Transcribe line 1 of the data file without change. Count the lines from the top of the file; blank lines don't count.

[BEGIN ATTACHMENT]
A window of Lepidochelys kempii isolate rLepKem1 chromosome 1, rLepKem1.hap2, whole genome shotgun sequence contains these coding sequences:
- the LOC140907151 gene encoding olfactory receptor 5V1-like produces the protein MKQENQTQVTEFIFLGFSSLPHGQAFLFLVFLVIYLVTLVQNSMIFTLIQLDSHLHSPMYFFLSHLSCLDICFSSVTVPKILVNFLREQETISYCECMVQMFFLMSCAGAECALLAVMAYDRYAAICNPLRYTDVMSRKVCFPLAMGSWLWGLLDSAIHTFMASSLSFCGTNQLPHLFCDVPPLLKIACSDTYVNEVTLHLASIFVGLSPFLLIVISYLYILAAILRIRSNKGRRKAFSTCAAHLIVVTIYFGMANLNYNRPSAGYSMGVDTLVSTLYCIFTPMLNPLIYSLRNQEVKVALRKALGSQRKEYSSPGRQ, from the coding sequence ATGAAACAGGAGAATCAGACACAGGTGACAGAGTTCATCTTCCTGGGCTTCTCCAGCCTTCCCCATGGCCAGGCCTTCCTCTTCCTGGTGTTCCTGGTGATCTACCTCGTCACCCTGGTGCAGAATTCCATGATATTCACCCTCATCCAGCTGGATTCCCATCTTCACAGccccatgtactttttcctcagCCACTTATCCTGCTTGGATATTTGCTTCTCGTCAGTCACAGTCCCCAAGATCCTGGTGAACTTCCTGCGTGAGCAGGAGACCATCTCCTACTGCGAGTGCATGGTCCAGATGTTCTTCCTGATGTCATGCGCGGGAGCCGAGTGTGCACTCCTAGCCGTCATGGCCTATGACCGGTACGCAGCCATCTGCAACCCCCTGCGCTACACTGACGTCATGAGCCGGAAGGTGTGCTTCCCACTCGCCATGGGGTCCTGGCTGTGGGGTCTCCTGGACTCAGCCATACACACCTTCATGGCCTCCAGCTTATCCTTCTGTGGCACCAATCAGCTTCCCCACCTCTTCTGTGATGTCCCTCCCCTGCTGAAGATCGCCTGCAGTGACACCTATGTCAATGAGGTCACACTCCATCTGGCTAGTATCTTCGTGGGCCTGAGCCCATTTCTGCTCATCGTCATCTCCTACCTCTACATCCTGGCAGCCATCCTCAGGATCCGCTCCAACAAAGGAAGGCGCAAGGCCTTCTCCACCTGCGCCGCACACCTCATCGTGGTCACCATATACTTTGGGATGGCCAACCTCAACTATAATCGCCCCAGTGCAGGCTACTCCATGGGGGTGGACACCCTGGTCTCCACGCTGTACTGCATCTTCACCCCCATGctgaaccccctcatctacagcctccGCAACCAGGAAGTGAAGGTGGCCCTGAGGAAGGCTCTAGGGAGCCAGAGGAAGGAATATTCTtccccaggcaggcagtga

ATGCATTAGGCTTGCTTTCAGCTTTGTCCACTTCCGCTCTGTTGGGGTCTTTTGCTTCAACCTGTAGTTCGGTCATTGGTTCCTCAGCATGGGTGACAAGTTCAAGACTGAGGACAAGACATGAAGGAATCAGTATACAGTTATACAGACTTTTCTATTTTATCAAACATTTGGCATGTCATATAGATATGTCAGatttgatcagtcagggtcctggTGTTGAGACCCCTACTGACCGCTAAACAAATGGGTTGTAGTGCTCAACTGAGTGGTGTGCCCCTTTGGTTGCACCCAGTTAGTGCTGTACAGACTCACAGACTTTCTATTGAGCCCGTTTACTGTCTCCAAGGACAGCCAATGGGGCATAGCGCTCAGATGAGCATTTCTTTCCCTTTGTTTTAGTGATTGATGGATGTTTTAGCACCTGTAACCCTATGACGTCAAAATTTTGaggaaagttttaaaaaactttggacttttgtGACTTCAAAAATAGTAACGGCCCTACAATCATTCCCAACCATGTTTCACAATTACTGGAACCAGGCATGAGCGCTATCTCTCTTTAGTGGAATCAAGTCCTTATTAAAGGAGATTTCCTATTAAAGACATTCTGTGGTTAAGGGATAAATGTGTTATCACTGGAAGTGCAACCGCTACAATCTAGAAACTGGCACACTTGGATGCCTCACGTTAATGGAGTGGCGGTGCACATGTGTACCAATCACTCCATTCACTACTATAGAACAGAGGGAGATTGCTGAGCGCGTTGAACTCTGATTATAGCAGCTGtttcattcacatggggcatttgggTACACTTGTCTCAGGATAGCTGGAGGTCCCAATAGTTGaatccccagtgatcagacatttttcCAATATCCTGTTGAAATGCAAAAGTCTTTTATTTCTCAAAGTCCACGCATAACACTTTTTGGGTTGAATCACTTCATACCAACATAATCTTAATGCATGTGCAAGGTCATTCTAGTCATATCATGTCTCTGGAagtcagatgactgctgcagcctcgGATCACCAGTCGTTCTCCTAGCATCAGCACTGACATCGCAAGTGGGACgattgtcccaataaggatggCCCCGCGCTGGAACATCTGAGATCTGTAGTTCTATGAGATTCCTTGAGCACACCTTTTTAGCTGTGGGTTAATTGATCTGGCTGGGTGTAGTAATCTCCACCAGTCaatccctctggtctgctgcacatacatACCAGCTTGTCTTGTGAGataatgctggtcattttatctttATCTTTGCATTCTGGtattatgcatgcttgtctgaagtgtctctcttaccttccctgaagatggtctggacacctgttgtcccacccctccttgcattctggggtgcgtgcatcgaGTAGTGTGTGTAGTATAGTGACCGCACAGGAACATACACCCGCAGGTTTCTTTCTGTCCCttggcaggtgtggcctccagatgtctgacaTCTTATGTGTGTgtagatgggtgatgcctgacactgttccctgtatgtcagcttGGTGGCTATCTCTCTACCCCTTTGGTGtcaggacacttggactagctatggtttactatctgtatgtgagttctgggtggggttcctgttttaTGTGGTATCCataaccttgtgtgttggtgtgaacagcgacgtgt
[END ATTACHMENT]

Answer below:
A window of Lepidochelys kempii isolate rLepKem1 chromosome 1, rLepKem1.hap2, whole genome shotgun sequence contains these coding sequences: